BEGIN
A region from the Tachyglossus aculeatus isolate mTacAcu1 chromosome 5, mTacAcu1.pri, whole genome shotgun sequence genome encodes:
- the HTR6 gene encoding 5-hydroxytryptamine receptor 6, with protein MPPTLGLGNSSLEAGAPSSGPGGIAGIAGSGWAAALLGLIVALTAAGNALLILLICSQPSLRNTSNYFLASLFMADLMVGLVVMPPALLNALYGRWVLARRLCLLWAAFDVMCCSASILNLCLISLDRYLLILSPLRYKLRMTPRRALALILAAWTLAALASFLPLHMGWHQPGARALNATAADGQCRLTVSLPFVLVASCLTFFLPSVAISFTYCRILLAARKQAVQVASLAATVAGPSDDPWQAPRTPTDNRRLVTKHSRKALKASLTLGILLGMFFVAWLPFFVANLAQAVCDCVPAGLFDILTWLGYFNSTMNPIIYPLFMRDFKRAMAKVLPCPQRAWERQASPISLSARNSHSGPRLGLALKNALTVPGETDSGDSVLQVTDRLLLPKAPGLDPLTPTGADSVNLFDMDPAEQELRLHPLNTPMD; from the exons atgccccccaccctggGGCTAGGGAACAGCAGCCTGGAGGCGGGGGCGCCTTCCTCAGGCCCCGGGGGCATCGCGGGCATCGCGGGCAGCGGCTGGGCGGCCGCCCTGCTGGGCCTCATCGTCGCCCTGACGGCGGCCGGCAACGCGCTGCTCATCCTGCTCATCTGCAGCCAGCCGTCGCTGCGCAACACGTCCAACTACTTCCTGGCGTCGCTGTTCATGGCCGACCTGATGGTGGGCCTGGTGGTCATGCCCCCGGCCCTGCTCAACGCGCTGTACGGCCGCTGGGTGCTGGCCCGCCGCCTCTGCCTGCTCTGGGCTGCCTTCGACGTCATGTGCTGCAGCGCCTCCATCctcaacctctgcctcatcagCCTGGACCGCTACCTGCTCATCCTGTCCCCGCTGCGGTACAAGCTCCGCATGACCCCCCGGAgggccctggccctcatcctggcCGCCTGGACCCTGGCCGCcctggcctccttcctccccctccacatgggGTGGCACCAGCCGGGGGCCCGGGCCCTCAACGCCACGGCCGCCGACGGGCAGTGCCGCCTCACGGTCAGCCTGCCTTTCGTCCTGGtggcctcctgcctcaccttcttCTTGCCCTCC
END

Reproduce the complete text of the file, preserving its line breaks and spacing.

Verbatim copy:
A region from the Tachyglossus aculeatus isolate mTacAcu1 chromosome 5, mTacAcu1.pri, whole genome shotgun sequence genome encodes:
- the HTR6 gene encoding 5-hydroxytryptamine receptor 6, with protein MPPTLGLGNSSLEAGAPSSGPGGIAGIAGSGWAAALLGLIVALTAAGNALLILLICSQPSLRNTSNYFLASLFMADLMVGLVVMPPALLNALYGRWVLARRLCLLWAAFDVMCCSASILNLCLISLDRYLLILSPLRYKLRMTPRRALALILAAWTLAALASFLPLHMGWHQPGARALNATAADGQCRLTVSLPFVLVASCLTFFLPSVAISFTYCRILLAARKQAVQVASLAATVAGPSDDPWQAPRTPTDNRRLVTKHSRKALKASLTLGILLGMFFVAWLPFFVANLAQAVCDCVPAGLFDILTWLGYFNSTMNPIIYPLFMRDFKRAMAKVLPCPQRAWERQASPISLSARNSHSGPRLGLALKNALTVPGETDSGDSVLQVTDRLLLPKAPGLDPLTPTGADSVNLFDMDPAEQELRLHPLNTPMD; from the exons atgccccccaccctggGGCTAGGGAACAGCAGCCTGGAGGCGGGGGCGCCTTCCTCAGGCCCCGGGGGCATCGCGGGCATCGCGGGCAGCGGCTGGGCGGCCGCCCTGCTGGGCCTCATCGTCGCCCTGACGGCGGCCGGCAACGCGCTGCTCATCCTGCTCATCTGCAGCCAGCCGTCGCTGCGCAACACGTCCAACTACTTCCTGGCGTCGCTGTTCATGGCCGACCTGATGGTGGGCCTGGTGGTCATGCCCCCGGCCCTGCTCAACGCGCTGTACGGCCGCTGGGTGCTGGCCCGCCGCCTCTGCCTGCTCTGGGCTGCCTTCGACGTCATGTGCTGCAGCGCCTCCATCctcaacctctgcctcatcagCCTGGACCGCTACCTGCTCATCCTGTCCCCGCTGCGGTACAAGCTCCGCATGACCCCCCGGAgggccctggccctcatcctggcCGCCTGGACCCTGGCCGCcctggcctccttcctccccctccacatgggGTGGCACCAGCCGGGGGCCCGGGCCCTCAACGCCACGGCCGCCGACGGGCAGTGCCGCCTCACGGTCAGCCTGCCTTTCGTCCTGGtggcctcctgcctcaccttcttCTTGCCCTCC